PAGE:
Any Android 2.0+ handset has a more polished OS than the N900, but that shouldn't have been a problem if Nokia had pressed on with Maemo development. But they shitcanned the Maemo platform and tried to merge it with Moblin into MeeGo at a critical moment, so they expected follow-on handset never turned up.. Nokia wasted a LOT of time messing around with MeeGo. By the time the N9 came out, it was basically irrelevant.

Even so.. there's a brisk trade in N9s on eBay, and if you really want to see something expensive check out the prices that the N950s are going for..

Re:Eheh (1)

UpnAtom (551727) | more than 2 years ago | (#40491513)

I think a lot of N900 developers would shun Android simply because Qt is much nicer to develop for.

Re:No, just the mediocre handset industry. (1)

UpnAtom (551727) | more than 2 years ago | (#40491507)

I think it obviously would be a contender. If you can get millions of sales whilst trying to kill it, you might get 10 million by actively promoting it. Small numbers compared to A & A but a lot better than going out of business as they are now.

The N9 seems to have sold through its visual appeal. If lack of apps ever became an issue, Nokia could have bunged either ACL or Alien Dalvik on it (charged existing users). The N950 would have been released simultaneously filling a massive gap left by Blackberry all this time.
This year would have seen a refresh of hardware, notably faster processors, maybe an 8" slate to compete with tablets.

The N900 has a lot of apps. Not everything, but a lot. Development has slowed down a ton though someone just ported Homeworld. ;)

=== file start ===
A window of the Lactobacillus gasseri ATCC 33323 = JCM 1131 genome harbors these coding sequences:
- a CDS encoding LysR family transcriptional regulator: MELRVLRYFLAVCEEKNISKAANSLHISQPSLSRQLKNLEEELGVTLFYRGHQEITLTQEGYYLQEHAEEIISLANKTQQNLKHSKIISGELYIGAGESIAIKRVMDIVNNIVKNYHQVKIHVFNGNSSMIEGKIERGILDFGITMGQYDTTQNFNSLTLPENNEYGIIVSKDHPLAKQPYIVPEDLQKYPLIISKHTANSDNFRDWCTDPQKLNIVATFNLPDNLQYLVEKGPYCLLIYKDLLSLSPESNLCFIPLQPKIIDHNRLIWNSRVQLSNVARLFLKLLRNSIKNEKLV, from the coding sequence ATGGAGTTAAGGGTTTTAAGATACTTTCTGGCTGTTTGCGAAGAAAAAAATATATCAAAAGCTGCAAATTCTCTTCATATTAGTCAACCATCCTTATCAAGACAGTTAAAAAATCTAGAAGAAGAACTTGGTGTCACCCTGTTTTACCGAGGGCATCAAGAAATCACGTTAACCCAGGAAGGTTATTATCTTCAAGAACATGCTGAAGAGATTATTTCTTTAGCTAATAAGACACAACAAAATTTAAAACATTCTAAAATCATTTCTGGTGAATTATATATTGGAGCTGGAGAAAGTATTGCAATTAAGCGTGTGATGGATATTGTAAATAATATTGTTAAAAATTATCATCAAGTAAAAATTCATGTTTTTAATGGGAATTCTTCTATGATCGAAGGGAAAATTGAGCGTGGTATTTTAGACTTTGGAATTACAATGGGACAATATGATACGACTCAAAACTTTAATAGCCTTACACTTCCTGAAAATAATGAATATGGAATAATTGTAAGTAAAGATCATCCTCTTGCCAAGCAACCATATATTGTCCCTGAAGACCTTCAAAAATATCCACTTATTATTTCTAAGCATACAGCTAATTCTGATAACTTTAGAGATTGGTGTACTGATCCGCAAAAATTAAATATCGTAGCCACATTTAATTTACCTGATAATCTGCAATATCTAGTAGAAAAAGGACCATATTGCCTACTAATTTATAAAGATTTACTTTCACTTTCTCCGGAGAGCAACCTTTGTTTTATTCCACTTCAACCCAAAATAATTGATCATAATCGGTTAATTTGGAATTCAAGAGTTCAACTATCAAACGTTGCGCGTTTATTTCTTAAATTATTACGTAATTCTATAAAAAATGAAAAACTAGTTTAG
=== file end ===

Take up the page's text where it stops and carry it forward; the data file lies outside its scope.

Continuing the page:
N9 development seems to be mostly porting from N900. It seems that Harmattan is going to be finished (a 4th service pack).

I read a theory from an 'insider' that Elop was brought in by a few big stockholders to wind down the company while they got out...

Re:No, just the mediocre handset industry. (1)

mbourgon (186257) | more than 2 years ago | (#40491335)

If it becomes available in time. I own a bold, a 9900. Released in August, it took 3 additional months before AT&T (in my experience, a frequented-by-business carrier) had it. It doesn't sound like much, but there was pretty much no reason for it to be delayed. Free money left on the table; we had at least 3 people migrate to iPhones in that time.

Re:No, just the mediocre handset industry. (0)

Anonymous Coward | more than 2 years ago | (#40491377)

Really? I'd argue that WebOS was a pretty great OS, and well received by reviewers, and yet it ended up becoming a flop.

Laid off R&D, spent all $ on management pay. (0)

Anonymous Coward | more than 2 years ago | (#40490251)

Plus, they parterned with Microsoft.